A convicted murderer in Wisconsin has allegedly confessed to the murder of Teresa Halbach. Halbach's murder was the focal point of Netflix's smash-hit docuseries, Making a Murderer

Murder victim Teresa Halbach

If the confession holds water, it could be the smoking gun that clears the names of Steven Avery and his nephew, Brendan Dassey. Both Avery and Dassey have maintained that they are innocent and victims of a police conspiracy.

The confession was collected by Shawn Rech, director of Convicting a Murderer - a follow-up docuseries on the Halbach/Avery case which is currently in post-production and will also be released on Netflix. Rech says that over the course of 20 months of investigation and production, he and his team have "uncovered an unfathomable amount of information and evidence that is leading us to the truth. Our investigation does not end here." He clarified that the confession he obtained didn't come from Avery or Dassey, but rather a "notable convicted murderer from Wisconsin" whose identity has yet to be disclosed.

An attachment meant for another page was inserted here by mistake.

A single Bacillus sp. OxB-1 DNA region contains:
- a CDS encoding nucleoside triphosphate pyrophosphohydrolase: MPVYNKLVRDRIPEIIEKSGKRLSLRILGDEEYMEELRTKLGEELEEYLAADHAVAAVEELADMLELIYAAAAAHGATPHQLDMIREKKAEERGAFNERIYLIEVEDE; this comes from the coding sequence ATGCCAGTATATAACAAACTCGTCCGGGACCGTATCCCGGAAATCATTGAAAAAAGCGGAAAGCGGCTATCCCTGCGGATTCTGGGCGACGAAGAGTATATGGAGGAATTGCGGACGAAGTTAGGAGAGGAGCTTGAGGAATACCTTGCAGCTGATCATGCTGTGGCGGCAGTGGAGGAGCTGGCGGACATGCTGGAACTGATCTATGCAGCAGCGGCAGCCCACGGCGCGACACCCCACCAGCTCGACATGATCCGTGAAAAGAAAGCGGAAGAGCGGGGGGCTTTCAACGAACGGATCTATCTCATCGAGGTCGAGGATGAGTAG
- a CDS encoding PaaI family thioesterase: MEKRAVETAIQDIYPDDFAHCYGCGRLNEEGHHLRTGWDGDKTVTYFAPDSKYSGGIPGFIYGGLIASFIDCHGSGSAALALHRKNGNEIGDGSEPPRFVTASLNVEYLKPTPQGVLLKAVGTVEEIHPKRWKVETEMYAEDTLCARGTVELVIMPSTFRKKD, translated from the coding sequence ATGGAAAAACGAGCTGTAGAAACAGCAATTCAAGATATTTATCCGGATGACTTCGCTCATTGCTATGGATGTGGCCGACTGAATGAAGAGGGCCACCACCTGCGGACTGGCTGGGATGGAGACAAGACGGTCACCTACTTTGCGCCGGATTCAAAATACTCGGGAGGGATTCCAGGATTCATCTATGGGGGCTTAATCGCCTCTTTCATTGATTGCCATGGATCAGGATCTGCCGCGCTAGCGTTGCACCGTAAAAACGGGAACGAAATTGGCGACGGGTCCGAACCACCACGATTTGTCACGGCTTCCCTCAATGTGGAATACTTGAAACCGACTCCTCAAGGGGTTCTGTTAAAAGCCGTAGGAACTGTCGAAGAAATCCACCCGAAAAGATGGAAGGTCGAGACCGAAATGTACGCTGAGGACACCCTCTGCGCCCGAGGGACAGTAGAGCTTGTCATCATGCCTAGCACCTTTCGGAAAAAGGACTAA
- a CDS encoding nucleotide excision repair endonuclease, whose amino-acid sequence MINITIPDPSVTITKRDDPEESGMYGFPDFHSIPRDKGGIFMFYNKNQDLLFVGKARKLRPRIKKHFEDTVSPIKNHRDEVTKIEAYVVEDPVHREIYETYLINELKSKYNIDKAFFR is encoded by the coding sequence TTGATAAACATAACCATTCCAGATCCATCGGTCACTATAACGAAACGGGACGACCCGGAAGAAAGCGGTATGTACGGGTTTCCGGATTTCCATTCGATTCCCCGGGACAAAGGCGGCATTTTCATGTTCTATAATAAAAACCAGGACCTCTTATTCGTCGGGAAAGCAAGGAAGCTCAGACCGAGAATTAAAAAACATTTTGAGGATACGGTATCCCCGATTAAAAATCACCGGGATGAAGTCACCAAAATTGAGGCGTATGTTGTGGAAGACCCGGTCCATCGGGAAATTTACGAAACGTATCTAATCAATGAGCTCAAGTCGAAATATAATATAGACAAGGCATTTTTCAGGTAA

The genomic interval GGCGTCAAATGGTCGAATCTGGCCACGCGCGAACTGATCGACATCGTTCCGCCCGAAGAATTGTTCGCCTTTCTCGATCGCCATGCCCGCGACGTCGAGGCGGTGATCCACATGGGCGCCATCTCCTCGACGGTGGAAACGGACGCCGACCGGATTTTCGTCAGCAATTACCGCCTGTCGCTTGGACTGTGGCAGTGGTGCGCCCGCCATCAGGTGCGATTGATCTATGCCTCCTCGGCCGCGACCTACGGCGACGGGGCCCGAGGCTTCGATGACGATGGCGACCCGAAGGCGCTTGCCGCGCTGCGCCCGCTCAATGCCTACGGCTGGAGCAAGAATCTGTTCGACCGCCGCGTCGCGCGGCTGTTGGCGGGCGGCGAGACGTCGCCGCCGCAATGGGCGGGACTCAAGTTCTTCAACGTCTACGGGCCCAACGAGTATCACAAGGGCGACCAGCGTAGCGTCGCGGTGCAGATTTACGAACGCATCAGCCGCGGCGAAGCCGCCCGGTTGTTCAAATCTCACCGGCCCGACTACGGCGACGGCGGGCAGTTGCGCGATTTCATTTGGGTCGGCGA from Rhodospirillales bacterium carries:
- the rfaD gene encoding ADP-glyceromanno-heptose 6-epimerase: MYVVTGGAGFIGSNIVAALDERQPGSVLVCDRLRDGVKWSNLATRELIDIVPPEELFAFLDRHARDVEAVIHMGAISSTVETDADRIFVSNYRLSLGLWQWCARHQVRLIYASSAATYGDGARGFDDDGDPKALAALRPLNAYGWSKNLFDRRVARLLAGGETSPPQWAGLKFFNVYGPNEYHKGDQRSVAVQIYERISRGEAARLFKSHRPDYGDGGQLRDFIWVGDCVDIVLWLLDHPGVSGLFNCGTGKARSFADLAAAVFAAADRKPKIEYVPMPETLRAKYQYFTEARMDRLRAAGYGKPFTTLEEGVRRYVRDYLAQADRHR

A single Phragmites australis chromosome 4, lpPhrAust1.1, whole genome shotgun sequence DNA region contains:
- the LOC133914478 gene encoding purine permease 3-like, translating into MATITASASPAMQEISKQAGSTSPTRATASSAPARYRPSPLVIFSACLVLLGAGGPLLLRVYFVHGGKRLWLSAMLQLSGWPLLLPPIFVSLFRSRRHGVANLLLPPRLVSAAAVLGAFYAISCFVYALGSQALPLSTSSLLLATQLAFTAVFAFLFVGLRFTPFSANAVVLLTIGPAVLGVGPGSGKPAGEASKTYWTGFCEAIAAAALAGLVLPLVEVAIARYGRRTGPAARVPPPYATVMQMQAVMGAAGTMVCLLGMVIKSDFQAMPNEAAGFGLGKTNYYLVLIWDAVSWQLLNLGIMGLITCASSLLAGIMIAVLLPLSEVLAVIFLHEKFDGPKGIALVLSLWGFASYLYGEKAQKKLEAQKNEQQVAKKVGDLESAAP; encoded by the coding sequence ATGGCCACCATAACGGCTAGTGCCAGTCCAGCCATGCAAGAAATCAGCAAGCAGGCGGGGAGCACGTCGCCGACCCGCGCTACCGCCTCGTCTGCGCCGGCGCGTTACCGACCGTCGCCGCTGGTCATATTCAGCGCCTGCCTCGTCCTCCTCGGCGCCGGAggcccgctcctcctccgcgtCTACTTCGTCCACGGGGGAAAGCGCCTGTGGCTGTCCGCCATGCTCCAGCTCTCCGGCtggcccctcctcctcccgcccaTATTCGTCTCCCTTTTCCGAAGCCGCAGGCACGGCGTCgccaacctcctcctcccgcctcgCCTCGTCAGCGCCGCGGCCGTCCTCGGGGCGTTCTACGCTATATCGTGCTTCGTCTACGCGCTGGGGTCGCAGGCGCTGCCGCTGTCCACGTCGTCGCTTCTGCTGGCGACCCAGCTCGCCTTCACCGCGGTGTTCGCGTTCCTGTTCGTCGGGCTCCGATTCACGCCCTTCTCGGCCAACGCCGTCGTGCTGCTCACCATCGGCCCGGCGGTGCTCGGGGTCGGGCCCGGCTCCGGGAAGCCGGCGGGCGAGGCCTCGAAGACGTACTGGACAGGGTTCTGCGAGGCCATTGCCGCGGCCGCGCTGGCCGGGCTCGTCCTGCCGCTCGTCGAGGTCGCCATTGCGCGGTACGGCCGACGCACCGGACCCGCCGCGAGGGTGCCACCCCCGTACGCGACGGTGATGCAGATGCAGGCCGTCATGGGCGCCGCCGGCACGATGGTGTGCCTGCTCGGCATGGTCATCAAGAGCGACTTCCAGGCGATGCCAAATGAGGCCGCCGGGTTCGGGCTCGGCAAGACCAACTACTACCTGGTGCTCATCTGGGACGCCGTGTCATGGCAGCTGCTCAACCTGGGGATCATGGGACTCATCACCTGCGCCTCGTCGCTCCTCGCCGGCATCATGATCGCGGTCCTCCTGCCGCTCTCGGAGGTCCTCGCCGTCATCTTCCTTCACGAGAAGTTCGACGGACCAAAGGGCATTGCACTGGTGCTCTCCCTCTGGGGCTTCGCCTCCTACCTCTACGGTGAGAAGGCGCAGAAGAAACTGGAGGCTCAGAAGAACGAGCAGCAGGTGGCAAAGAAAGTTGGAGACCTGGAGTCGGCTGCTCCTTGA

Alleged murderer Steven Avery

Avery's attorney, Kathleen Zellner, has been made aware of the confession, but was quick to exercise caution when making the announcement on Twitter:

Kathleen Zellner @ZellnerLaw We received the handwritten confession on Saturday. It is worthless unless it is corroborated. #MakingAMurderer2  #WorkingOnIt #NotsoFast 8:02 PM · Sep 23, 2019·Twitter for iPhone 745  Retweets 5.5K  Likes

Avery and Dassey were both given life sentences in 2007 for Halbach's murder, though there has been a significant amount of controversy about how the authorities conducted the investigation.

Alleged murderer Brendan Dassey

Dassey's confession, in particular, has been seen to be improperly obtained since he was a minor at the time and didn't have a lawyer or parent present when he confessed. Additionally, Avery was previously wrongfully convicted of a sexual assault and served 18 years before DNA evidence cleared his name.